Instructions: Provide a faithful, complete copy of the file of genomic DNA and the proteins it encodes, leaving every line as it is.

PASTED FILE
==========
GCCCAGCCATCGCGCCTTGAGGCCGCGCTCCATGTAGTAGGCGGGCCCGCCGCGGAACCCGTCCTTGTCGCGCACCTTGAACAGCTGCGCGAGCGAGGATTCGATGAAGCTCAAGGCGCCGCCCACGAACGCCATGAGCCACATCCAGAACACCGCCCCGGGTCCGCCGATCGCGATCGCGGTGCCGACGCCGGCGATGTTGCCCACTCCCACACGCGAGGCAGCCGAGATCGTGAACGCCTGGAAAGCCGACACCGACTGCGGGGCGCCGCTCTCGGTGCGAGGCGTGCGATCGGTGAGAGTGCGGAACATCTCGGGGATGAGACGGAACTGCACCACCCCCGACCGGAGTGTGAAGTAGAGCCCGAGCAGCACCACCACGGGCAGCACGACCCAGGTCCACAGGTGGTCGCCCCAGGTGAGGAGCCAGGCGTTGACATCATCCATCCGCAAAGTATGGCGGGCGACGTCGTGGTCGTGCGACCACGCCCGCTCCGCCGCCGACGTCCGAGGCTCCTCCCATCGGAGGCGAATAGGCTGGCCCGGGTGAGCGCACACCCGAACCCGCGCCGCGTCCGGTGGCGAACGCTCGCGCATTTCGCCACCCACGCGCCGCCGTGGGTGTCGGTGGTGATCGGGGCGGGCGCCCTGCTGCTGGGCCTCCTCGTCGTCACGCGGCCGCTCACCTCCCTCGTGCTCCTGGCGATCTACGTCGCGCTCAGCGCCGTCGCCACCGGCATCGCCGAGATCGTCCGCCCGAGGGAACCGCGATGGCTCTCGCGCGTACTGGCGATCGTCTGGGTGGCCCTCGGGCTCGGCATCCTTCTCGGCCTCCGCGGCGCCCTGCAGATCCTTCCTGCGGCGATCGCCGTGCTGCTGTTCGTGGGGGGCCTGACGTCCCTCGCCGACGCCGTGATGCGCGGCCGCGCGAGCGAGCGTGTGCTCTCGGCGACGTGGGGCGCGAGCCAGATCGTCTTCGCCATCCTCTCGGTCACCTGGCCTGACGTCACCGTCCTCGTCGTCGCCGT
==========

GCCCAGCCATCGCGCCTTGAGGCCGCGCTCCATGTAGTAGGCGGGCCCGCCGCGGAACCCGTCCTTGTCGCGCACCTTGAACAGCTGCGCGAGCGAGGATTCGATGAAGCTCAAGGCGCCGCCCACGAACGCCATGAGCCACATCCAGAACACCGCCCCGGGTCCGCCGATCGCGATCGCGGTGCCGACGCCGGCGATGTTGCCCACTCCCACACGCGAGGCAGCCGAGATCGTGAACGCCTGGAAAGCCGACACCGACTGCGGGGCGCCGCTCTCGGTGCGAGGCGTGCGATCGGTGAGAGTGCGGAACATCTCGGGGATGAGACGGAACTGCACCACCCCCGACCGGAGTGTGAAGTAGAGCCCGAGCAGCACCACCACGGGCAGCACGACCCAGGTCCACAGGTGGTCGCCCCAGGTGAGGAGCCAGGCGTTGACATCATCCATCCGCAAAGTATGGCGGGCGACGTCGTGGTCGTGCGACCACGCCCGCTCCGCCGCCGACGTCCGAGGCTCCTCCCATCGGAGGCGAATAGGCTGGCCCGGGTGAGCGCACACCCGAACCCGCGCCGCGTCCGGTGGCGAACGCTCGCGCATTTCGCCACCCACGCGCCGCCGTGGGTGTCGGTGGTGATCGGGGCGGGCGCCCTGCTGCTGGGCCTCCTCGTCGTCACGCGGCCGCTCACCTCCCTCGTGCTCCTGGCGATCTACGTCGCGCTCAGCGCCGTCGCCACCGGCATCGCCGAGATCGTCCGCCCGAGGGAACCGCGATGGCTCTCGCGCGTACTGGCGATCGTCTGGGTGGCCCTCGGGCTCGGCATCCTTCTCGGCCTCCGCGGCGCCCTGCAGATCCTTCCTGCGGCGATCGCCGTGCTGCTGTTCGTGGGGGGCCTGACGTCCCTCGCCGACGCCGTGATGCGCGGCCGCGCGAGCGAGCGTGTGCTCTCGGCGACGTGGGGCGCGAGCCAGATCGTCTTCGCCATCCTCTCGGTCACCTGGCCTGACGTCACCGTCCTCGTCGTCGCCGT